You meet them every day; the people who lie, cheat and steal, those who break confidences and betray friends, not to mention those who seldom keep their commitments. Yes, we have an abundance of folks around who lack ethics. But, are you one of them?

Ethics have to do with the most passionate and interesting parts of our lives: sex, relationships, self-understanding and self-growth, love and mysticism. Ethics are about relationships; the one we have to our selves and the ones we have with others. Ethics lie in the interaction between our beliefs and our actions, between our desires and our beliefs and between our true self and our false self. Ethics are the plumb line, the truth gage with which we stay aligned with our highest self. It’s about our sense of morality, our authenticity and our level of honesty. Ethics are the fire in our soul work.

Maybe you see yourself as an ethical person. Many who do also lie or ask someone else to lie for them. Have you ever told someone you were walking out the door or asked a family member to say you were “gone” when a phone call comes in from someone with whom you do not wish to speak? Ever walked out of a store knowing you had not been charged for an item or you were given too much change? Ever told someone you didn’t wish to meet for dinner that you were busy? Ever gone to an appointment for services knowing you didn’t have any money, gotten what you needed and then after your services were finished, you tell the service provider hoping he or she would understand? Have you ever committed to expenditures for which you didn’t have the money? These are little examples, and yet, the issue of ethics extends throughout the web of our relationships from the immediate personal ones, to people of others nations and races and to all living things. Can you imagine what the world might be like if everyone in it had good ethics and lived by them?

Most of us can justify a lack of ethics about truth telling. We often say, “Well, I don’t want to hurt that person’s feelings.” A deeper truth is that we don’t want to deal with the fall-out of telling the truth. When we are not honest, the message to our own self is that we are not worthy of having our truth and the message to the other is that we doubt his or her ability to deal with it. Take that telephone call for instance. What would have happened if you had simply said to your friend, “ I can’t talk right now because I am too tired to be really present? You are important to me and I’d rather call you back in the morning when I have more energy.” Most people think excruciating truth telling is bound to be hurtful. It never is, so long as it is told from an “I” space and is not critical of the other. For instance, “ I have been so busy I am taking time for me and am not doing lunches at this time. Can I call you when I feel more rested?” Or, “ I am trying to honor myself more these days so I have decided not to continue making plans with people who constantly change or cancel them.”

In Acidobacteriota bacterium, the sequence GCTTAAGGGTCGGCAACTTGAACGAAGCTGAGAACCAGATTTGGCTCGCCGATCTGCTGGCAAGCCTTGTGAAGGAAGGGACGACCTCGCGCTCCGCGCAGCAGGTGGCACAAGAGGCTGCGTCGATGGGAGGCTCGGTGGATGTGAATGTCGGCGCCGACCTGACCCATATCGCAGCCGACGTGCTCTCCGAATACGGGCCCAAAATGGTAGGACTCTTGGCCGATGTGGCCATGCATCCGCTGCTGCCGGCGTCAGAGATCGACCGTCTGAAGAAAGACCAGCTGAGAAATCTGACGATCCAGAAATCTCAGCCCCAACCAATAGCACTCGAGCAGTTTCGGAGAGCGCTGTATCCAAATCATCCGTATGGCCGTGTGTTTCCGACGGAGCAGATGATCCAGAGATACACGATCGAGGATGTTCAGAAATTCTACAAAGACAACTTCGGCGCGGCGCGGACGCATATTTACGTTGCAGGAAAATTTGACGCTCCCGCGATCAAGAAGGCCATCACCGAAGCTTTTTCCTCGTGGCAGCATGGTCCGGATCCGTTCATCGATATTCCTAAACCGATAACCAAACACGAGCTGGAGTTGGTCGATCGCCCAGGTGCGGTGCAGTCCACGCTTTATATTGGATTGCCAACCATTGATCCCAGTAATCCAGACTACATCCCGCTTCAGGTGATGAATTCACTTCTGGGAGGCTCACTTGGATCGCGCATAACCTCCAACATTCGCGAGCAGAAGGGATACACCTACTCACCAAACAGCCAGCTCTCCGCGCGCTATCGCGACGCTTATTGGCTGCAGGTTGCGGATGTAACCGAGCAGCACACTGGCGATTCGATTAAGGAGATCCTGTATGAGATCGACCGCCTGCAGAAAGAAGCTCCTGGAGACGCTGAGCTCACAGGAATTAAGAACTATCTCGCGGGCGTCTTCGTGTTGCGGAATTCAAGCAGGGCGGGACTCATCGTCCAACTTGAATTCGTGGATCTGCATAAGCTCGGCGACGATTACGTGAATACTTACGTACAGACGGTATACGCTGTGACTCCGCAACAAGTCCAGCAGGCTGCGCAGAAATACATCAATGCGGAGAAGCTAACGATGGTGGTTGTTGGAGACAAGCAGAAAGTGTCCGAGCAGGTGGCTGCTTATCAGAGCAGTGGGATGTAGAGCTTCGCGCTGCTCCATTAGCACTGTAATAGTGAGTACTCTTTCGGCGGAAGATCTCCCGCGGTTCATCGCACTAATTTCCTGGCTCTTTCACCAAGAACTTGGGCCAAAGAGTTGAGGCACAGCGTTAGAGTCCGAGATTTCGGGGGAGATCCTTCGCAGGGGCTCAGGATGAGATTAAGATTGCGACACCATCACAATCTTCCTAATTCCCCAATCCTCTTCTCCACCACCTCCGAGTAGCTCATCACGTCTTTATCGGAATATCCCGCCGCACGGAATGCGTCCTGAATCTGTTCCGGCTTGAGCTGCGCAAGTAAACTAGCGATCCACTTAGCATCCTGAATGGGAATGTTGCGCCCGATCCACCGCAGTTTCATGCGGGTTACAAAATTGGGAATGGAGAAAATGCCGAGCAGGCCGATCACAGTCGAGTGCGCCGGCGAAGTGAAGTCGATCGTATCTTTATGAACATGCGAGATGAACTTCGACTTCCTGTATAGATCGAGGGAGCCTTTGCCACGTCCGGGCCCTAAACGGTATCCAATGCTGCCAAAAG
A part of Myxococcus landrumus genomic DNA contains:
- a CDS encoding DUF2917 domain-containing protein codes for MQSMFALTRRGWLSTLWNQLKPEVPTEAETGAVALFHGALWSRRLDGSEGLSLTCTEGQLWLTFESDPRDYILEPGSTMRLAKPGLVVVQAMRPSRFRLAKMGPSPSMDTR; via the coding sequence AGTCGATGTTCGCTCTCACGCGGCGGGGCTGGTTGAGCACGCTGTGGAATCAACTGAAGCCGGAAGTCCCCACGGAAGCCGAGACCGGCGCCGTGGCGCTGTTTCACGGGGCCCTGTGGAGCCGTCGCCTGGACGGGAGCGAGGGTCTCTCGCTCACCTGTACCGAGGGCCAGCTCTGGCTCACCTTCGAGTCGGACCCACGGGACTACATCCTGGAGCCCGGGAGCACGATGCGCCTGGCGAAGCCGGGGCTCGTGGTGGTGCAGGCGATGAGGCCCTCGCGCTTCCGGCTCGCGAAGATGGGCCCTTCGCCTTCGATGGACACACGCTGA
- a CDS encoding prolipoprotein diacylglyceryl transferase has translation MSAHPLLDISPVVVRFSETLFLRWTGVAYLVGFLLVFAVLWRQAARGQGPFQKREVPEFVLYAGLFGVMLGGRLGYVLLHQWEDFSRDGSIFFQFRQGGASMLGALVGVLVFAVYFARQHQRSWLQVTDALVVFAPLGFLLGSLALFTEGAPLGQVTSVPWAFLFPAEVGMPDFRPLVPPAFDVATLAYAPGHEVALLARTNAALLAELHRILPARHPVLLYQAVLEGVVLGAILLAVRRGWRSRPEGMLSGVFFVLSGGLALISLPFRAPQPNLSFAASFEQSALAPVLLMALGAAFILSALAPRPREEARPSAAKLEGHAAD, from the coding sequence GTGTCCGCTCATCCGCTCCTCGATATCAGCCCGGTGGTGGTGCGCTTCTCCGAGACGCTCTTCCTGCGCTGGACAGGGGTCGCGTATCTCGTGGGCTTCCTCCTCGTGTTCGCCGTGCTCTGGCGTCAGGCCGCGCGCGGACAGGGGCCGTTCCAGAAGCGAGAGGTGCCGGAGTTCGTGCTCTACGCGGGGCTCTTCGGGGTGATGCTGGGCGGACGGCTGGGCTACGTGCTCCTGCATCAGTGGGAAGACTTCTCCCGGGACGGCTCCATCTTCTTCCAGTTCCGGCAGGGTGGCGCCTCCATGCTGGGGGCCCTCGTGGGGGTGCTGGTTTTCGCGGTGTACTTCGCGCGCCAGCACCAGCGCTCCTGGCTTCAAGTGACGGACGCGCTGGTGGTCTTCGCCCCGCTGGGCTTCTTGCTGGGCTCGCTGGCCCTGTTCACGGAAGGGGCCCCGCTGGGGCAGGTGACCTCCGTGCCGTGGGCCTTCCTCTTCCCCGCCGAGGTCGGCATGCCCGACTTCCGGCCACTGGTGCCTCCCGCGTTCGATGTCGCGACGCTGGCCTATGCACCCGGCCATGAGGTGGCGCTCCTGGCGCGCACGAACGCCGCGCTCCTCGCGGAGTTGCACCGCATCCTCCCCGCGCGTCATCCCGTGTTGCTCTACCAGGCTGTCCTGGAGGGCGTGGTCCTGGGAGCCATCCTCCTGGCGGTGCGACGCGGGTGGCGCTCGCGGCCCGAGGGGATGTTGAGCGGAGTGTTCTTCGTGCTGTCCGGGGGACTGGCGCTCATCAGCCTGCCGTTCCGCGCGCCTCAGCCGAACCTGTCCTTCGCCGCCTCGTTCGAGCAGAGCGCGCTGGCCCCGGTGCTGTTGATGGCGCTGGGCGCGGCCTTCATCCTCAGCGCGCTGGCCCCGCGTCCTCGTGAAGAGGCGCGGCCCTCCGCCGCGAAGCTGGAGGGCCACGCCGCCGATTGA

We judge a person’s ethics by his or her behavior. Wholeness is achieved when our actions are congruent with our values, knowledge, intuition, wisdom and feelings. When there is no space between who I want to be as a person and who I am currently being in the present moment. Having true integrity means there is a harmonious dialog between my inner voice and my actions that result in an external behavior that matches my values.

Ethics go beyond the law and guidelines; they are based upon relationship, not abstract principles. Living ethically means you have taken into consideration that every thing you say and do is solely about your level of integrity and never about the other person. No matter what excuses we make, we are the ones in charge of the level of ethical behavior in our lives. Is this issue of ethics an important one? You bet it is! The only way that we can justify being unethical is if we have distanced ourselves from the reality that, we are all connected. If any one of us is unethical, it has a major cause and effect on the rest of us, it moves outward not unlike the ripples from a pebble thrown in a pond. The more we distance, disassociate the easier it becomes to hurt each other through lies and a lack of ethics.

So how do we get back to being ethical? Start by asking yourself what it is you are afraid of that makes you lie or behave in unethical ways. Deal with those fears and begin to understand how incredibly empowering it is to be fully aligned with the best of who you are. Don’t cheat yourself out of it.

© Dr. Dina Bachelor Evan 2013

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